That defensiveness, of course, was most pronounced on the political right, though many on the left also marched in time. Yet a lot has happened since then. A Democratic president was elected on an ostensibly antiwar platform only to invade Libya and fuel conflicts in Syria and Yemen. A Republican president was elected pledging to end those pointless wars and raging against the defense and intelligence establishments. Conservatives began to think less about principles and more about people, the voters who supported them, those working- and middle-class Southerners and Westerners, many of whom had been shipped off to wars they had no hope of winning.

So it was that if you had fallen into a coma in 2004 and woken up today, you might think you’d entered some B-rate alternate history satire about how quickly politics can change. Whereas the right once flaunted their support for the troops, they now write op-eds like “The Conservative Case for Cyberbullying America’s Generals.” Whereas once they trusted the military to stick up for freedom anywhere on earth, they now oppose intervening against a socialist island regime 90 miles off the Floridian coast because it might distract from domestic issues. This change can be seen at the symbolic level too. When was the last time you spotted a yellow ribbon on the bumper of a car?

Some of this has to do with the perception that the brass has tilted left. Many of Trump’s (numerous) antagonists were officers and intel spooks, while General Mark Milley, the chairman of the Joint Chiefs of Staff, is at present keeping busy by trying to understand “white rage.” It can be tempting to view the foreign policy critique as just an adjunct of the culture war one—”you wokesters lost our wars!”—yet I can’t help but think it’s more than that. I don’t think Donald Trump would have been elected if his denunciation of regime change hadn’t touched on something real. I also think it would be a disservice to say this alteration is merely cosmetic. Movements, parties, entire nations adjust to circumstances and change. Sacred cows get gored, often abruptly.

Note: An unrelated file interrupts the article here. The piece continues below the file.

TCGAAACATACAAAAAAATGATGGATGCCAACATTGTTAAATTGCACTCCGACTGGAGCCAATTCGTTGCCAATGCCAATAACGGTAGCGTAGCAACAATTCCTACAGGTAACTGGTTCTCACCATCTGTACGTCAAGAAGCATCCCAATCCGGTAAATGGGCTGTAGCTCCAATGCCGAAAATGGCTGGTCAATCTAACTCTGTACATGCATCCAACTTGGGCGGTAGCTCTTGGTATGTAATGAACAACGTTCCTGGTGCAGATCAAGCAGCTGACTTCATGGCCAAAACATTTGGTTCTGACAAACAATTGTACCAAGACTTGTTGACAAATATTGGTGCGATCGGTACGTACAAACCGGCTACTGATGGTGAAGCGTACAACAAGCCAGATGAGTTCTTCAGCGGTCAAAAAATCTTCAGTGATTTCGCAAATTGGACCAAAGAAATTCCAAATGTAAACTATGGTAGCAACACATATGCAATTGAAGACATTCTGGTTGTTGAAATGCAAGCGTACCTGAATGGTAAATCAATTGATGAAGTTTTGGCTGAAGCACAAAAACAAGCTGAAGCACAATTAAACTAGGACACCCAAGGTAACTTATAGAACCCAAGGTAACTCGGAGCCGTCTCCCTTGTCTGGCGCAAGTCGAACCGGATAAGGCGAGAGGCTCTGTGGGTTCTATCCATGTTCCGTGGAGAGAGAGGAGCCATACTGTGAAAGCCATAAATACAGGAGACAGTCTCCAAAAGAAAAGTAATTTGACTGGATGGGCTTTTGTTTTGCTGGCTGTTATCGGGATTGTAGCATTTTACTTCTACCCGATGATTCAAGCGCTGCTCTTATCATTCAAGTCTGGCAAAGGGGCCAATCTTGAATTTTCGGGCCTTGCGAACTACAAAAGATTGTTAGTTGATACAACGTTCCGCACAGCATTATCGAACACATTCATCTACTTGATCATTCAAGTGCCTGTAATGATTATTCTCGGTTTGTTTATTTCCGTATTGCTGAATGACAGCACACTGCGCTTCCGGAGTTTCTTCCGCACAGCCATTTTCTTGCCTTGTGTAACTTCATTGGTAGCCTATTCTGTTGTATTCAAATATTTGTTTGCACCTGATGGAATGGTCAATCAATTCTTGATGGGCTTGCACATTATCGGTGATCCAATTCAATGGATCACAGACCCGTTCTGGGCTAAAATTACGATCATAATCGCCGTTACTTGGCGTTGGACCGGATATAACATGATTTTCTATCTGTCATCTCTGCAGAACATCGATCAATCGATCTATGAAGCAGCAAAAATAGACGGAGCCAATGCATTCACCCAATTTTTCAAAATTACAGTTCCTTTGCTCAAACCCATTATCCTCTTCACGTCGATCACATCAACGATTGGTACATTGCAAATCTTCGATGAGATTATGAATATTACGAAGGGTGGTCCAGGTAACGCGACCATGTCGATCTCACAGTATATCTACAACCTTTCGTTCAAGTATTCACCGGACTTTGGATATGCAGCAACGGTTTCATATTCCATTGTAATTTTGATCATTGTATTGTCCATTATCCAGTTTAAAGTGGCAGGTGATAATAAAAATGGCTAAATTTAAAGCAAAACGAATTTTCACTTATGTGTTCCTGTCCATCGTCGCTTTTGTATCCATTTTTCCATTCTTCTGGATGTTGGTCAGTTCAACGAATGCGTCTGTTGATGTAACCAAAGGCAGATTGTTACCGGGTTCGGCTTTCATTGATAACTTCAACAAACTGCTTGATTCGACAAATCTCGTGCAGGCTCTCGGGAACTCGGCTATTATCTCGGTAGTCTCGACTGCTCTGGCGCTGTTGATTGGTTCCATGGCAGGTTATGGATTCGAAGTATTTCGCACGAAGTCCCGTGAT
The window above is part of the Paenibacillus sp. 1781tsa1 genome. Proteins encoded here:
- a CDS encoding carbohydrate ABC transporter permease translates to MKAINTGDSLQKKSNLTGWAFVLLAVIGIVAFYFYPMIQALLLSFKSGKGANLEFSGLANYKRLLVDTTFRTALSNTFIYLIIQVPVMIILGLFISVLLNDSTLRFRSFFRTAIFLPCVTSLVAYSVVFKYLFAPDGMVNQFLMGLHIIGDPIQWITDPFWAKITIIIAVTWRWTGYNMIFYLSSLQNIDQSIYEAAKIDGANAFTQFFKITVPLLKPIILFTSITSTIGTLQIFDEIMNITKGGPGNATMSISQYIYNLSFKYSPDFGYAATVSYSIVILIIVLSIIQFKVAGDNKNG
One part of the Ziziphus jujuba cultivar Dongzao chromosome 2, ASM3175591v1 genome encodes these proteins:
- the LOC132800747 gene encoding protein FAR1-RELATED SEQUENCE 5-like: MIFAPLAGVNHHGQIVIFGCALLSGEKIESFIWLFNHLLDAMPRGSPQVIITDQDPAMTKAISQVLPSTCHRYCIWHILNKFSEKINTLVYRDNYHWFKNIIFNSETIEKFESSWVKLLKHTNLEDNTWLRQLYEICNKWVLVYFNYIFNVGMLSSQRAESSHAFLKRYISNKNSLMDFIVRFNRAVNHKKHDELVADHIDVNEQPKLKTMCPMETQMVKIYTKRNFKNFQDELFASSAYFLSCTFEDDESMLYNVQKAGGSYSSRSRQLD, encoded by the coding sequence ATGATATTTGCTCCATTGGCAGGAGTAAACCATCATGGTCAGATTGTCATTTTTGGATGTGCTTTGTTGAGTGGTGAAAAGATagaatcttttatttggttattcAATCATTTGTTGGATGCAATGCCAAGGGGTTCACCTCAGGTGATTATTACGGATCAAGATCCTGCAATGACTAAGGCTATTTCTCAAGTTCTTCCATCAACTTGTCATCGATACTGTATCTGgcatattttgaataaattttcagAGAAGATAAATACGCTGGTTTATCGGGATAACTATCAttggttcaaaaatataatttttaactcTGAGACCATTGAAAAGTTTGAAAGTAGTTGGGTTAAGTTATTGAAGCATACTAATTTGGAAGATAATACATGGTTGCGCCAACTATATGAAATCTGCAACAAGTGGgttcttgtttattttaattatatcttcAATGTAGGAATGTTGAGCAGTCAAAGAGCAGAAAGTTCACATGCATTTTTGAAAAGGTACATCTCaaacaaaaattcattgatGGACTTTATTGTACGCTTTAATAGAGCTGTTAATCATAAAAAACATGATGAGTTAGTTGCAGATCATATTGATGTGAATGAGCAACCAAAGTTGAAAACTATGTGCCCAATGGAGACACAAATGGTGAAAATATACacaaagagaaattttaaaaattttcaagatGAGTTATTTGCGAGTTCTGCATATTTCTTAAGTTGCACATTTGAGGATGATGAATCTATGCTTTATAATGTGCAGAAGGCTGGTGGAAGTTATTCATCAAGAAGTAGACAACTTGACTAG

Maybe all that’s happening is that we are acknowledging truths that Mark Perry understood long ago.

This sharpening skepticism isn’t just limited to right-wing Twitter. A study from the Ronald Reagan Institute finds that while the military remains the most trusted institution in America, public confidence in it has plummeted from 70 percent in 2018 to 56 percent today. This comes amid cratering trust in other societal mainstays, from schools to Congress to even law enforcement. And therein a sobering dilemma: Suspicion of the Defense Department is necessary and good, but what happens when the military is the last thing anyone trusts? What if this is just part of the darker trend towards the hollowing out of all American institutions?

All we can know for certain is that if trust in the military does continue to wither, then the Pentagon will only have itself to blame. Such are the wages of years of flag-draped coffins and missing victories. And it’s on that note that we say RIP to Mark. It is always worth remembering, however ruefully, that majority support of a position is no guarantee of its truth, that it’s often the cigarette-smoking gadfly who ends up being right in the end, even if no one ever acknowledges it out loud.

about the author

Matt Purple is a senior editor at The American Conservative.